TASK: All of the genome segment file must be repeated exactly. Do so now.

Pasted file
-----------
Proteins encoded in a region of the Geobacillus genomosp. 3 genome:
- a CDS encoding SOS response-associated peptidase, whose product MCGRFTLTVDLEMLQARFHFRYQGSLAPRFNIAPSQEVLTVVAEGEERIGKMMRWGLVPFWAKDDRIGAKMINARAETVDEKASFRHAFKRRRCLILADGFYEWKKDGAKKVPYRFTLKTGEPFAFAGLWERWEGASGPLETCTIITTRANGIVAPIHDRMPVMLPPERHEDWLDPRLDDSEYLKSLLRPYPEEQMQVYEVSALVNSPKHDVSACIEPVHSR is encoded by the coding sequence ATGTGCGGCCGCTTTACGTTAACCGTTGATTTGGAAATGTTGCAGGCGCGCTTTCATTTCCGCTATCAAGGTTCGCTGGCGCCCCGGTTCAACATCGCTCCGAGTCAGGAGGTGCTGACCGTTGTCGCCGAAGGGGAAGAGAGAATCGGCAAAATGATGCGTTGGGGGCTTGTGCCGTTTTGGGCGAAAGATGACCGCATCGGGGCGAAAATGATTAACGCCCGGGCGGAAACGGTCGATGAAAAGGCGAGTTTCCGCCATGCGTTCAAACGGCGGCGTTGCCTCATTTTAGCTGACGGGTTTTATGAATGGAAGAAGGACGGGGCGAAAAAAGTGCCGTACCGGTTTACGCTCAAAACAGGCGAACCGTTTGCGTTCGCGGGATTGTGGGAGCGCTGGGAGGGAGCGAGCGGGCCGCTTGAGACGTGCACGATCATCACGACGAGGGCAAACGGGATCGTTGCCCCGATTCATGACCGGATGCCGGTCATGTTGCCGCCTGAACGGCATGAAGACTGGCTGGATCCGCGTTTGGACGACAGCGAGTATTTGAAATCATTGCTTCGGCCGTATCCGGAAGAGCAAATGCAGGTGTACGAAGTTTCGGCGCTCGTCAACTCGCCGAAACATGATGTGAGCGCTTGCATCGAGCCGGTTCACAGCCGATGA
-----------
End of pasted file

Proteins encoded in a region of the Geobacillus genomosp. 3 genome:
- a CDS encoding SOS response-associated peptidase, whose product MCGRFTLTVDLEMLQARFHFRYQGSLAPRFNIAPSQEVLTVVAEGEERIGKMMRWGLVPFWAKDDRIGAKMINARAETVDEKASFRHAFKRRRCLILADGFYEWKKDGAKKVPYRFTLKTGEPFAFAGLWERWEGASGPLETCTIITTRANGIVAPIHDRMPVMLPPERHEDWLDPRLDDSEYLKSLLRPYPEEQMQVYEVSALVNSPKHDVSACIEPVHSR is encoded by the coding sequence ATGTGCGGCCGCTTTACGTTAACCGTTGATTTGGAAATGTTGCAGGCGCGCTTTCATTTCCGCTATCAAGGTTCGCTGGCGCCCCGGTTCAACATCGCTCCGAGTCAGGAGGTGCTGACCGTTGTCGCCGAAGGGGAAGAGAGAATCGGCAAAATGATGCGTTGGGGGCTTGTGCCGTTTTGGGCGAAAGATGACCGCATCGGGGCGAAAATGATTAACGCCCGGGCGGAAACGGTCGATGAAAAGGCGAGTTTCCGCCATGCGTTCAAACGGCGGCGTTGCCTCATTTTAGCTGACGGGTTTTATGAATGGAAGAAGGACGGGGCGAAAAAAGTGCCGTACCGGTTTACGCTCAAAACAGGCGAACCGTTTGCGTTCGCGGGATTGTGGGAGCGCTGGGAGGGAGCGAGCGGGCCGCTTGAGACGTGCACGATCATCACGACGAGGGCAAACGGGATCGTTGCCCCGATTCATGACCGGATGCCGGTCATGTTGCCGCCTGAACGGCATGAAGACTGGCTGGATCCGCGTTTGGACGACAGCGAGTATTTGAAATCATTGCTTCGGCCGTATCCGGAAGAGCAAATGCAGGTGTACGAAGTTTCGGCGCTCGTCAACTCGCCGAAACATGATGTGAGCGCTTGCATCGAGCCGGTTCACAGCCGATGA